"I've been in this game for 32 seasons, and this was one of the most rewarding," Black said. "It was a great year."
The Padres, pegged by many to finish last in the National League West, led the division for nearly the entire season before fading late and being passed in September by the eventual World Series winning Giants.
San Diego, which started the season with the second-lowest payroll in the Majors, led the division for much of the summer until staggering down the stretch. The Padres led the NL West by 6 1/2 games on Aug. 25.
The Padres dropped 10 consecutive games from late August into early September and the Giants passed them, taking a three-game lead into the final weekend. The Padres won the first two games of their final regular-season series against the Giants before falling on the final day of the season and missing the playoffs.
"We've got a lot a heart, never say no," said Padres reliever Heath Bell, who saved 47 games. "People can push us down, but we did a bunch of things that nobody thought we could do.
"Even though we didn't get to our main goal, we proved some people wrong and we learned what a lot of our young guys are made of, and they're made of winners. We've got a lot of winners in this clubhouse. We just didn't come out on top."
The Padres reached the 90-win mark for the fourth time in the history of the franchise. The 90 victories also represented a 15-game improvement from the 2009 season.
"It's been great to watch these guys play, even going back to Spring Training. The energy level was so high," said Black, who was named the NL Manager of the Year. "I don't like to make predictions, but I felt good about our team.
Granted, that team will look quite a bit different in 2011, as players like pitcher Jon Garland and catcher Yorvit Torrealba have found new teams. The influx of new players for 2011 will be significant.
General manager Jed Hoyer traded three-time All-Star first baseman Adrian Gonzalez to the Red Sox in December for four players once it became apparent the Padres wouldn't be able to afford Gonzalez once he became a free agent after the season.
The roster overhaul continued with trades that landed shortstop Jason Bartlett from the Rays, center fielder Cameron Maybin from the Marlins as well as the signing of free agent second baseman Orlando Hudson to a two-year contract. Hoyer also signed pitchers Aaron Harang and Dustin Moseley to shore-up the rotation.
5. So about that home opener ...
The Padres opened the 2010 season on the road, going 2-4 against Arizona and Colorado. But they certainly opened the home portion of their schedule in style against the Braves, winning, 17-2, thanks in large part to a 10-run fourth inning. The 17 runs were a record for PETCO Park, which opened in 2004. Kyle Blanks and Will Venable each hit home runs as the Padres won big before a sold-out crowd of 42,843.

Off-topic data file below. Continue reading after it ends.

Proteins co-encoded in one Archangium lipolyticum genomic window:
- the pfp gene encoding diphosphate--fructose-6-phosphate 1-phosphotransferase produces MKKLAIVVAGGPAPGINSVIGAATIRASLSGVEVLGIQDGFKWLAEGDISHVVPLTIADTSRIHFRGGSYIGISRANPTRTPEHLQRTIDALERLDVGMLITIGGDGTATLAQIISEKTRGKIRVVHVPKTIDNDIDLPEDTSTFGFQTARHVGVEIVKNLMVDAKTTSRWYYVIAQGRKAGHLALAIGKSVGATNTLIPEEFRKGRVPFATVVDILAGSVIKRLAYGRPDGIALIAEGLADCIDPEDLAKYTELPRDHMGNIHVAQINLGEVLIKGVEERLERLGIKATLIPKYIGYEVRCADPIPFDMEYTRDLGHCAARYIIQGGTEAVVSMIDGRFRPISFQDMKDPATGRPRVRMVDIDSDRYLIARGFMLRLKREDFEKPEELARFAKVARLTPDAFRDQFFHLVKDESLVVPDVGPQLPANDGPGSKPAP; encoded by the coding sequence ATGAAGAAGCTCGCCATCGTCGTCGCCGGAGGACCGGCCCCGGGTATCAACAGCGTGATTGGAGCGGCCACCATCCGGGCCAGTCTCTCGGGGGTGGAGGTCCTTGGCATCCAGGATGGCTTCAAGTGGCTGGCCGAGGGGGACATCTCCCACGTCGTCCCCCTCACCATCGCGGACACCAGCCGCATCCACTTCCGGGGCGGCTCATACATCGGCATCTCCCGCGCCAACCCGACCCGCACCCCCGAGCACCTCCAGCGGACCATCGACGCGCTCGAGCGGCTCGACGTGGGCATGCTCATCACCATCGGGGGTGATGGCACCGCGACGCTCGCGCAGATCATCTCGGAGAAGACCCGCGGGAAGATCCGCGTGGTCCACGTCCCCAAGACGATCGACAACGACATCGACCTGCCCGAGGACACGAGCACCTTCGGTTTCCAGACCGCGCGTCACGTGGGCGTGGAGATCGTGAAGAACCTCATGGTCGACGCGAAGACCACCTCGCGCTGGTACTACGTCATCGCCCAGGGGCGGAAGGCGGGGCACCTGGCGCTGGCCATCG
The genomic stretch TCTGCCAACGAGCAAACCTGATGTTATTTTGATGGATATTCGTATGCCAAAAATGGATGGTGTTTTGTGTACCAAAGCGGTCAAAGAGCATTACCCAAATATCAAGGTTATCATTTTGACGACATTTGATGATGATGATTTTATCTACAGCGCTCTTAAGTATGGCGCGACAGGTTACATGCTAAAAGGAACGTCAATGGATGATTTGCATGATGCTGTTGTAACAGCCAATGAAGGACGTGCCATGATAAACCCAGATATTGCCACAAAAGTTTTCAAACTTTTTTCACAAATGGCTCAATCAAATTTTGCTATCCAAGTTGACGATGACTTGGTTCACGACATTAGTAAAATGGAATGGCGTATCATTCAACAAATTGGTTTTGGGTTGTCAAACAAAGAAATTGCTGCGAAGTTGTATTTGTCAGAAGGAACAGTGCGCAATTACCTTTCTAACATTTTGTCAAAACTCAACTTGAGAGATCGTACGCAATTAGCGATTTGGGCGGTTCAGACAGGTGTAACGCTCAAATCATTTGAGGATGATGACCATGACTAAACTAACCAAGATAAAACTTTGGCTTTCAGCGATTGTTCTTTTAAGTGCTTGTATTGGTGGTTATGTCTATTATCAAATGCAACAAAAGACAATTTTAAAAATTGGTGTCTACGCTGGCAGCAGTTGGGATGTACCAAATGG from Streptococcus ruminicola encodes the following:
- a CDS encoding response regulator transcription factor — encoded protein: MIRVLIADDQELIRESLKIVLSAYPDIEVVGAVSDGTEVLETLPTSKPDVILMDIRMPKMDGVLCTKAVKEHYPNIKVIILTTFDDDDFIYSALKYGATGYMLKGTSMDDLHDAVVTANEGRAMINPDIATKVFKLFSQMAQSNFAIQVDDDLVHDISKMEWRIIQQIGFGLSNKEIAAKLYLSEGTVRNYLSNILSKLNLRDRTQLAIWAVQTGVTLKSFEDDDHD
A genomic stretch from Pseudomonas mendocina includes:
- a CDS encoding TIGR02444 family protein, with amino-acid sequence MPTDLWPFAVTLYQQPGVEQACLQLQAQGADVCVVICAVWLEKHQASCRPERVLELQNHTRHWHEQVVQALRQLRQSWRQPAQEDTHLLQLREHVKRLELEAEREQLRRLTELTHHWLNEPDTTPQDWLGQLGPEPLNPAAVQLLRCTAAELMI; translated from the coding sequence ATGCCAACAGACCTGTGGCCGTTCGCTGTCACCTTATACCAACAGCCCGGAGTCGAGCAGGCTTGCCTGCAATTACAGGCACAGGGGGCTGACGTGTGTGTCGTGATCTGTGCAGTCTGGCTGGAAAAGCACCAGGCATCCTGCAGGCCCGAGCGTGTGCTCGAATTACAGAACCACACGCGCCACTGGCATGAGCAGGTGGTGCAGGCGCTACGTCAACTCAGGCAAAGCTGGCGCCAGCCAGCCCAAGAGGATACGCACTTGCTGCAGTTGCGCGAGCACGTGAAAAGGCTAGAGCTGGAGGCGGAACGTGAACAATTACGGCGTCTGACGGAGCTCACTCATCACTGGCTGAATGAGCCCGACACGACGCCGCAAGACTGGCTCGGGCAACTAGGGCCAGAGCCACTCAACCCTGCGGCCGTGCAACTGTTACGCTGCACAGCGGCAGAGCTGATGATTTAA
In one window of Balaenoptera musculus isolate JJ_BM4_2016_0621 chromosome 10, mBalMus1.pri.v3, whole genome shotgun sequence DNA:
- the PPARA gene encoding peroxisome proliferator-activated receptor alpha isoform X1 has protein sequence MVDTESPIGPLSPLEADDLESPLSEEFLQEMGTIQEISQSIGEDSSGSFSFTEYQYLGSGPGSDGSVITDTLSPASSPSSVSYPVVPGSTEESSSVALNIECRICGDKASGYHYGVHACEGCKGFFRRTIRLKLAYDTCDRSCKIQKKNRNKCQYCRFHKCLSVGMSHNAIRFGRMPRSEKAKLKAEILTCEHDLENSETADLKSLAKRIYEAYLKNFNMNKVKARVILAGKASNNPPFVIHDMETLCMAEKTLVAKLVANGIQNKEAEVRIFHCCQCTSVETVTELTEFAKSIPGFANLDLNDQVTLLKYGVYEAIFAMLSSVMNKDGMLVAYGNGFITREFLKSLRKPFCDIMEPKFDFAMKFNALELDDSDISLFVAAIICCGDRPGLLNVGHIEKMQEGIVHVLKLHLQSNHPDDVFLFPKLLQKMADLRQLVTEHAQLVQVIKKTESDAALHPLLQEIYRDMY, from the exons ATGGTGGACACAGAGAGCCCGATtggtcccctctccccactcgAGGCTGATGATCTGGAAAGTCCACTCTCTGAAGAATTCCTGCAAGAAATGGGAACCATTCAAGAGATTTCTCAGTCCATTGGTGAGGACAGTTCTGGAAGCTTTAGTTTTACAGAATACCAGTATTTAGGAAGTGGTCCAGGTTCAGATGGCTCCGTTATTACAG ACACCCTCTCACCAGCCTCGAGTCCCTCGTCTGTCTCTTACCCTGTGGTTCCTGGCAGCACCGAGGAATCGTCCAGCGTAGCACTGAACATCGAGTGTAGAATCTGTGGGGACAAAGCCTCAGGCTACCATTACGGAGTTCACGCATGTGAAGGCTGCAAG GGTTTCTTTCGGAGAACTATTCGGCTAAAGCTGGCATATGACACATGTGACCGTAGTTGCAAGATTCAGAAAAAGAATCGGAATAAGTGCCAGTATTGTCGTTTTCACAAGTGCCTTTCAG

4. Follow the revolving roster Hoyer certainly isn't afraid of making a big trade as he acquired Miguel Tejada and Ryan Ludwick before the trade deadline and then dealt Gonzalez to Boston in December for four players, including the Red Sox top prospect at the time pitcher, Casey Kelly. Hoyer continued his roster rebuilding with the additions of Maybin and Bartlett by trades ensuring the 2011 Padres will look different than the 2010 edition.
3. Two wins in October and oh-so-close to playoffs
The Padres went into their final regular-season series of the season against the Giants in second place in the NL West and trailing San Francisco by three games. Needing three victories at AT&T Park to force at least a tiebreaker, the Padres won the first two games, getting three home runs Oct. 1 in a 6-4 win and a strong start from pitcher Tim Stauffer on Oct. 2 in a 4-2 victory. A 3-0 loss on Oct. 3, however, ended the Padres' season.
2. Gregerson, Adams and Bell: A lockdown bullpen
Looking for one reason why the Padres were the darlings of baseball in 2010? Look no further than their bullpen, which produced the best bullpen ERA (2.79) in baseball and the lowest opponents' batting average (.220) among other notable firsts. Closer Heath Bell had a career-high 47 saves, the second-most in franchise history. Relievers Luke Gregerson and Mike Adams were a big reason why the Padres set the Major League holds record (111).
1. Latos comes close to first franchise no-hitter
The Padres have never had a no-hitter in their history, but came awfully close on May 13 at AT&T Park in San Francisco. Mat Latos, in his 17th Major League start, took a perfect game into the sixth inning against the Giants before allowing an infield single to Eli Whiteside, a ball Latos nearly caught. That was the only hit Latos allowed in a 106-pitch shutout. He also knocked in the only run of the game with an RBI single.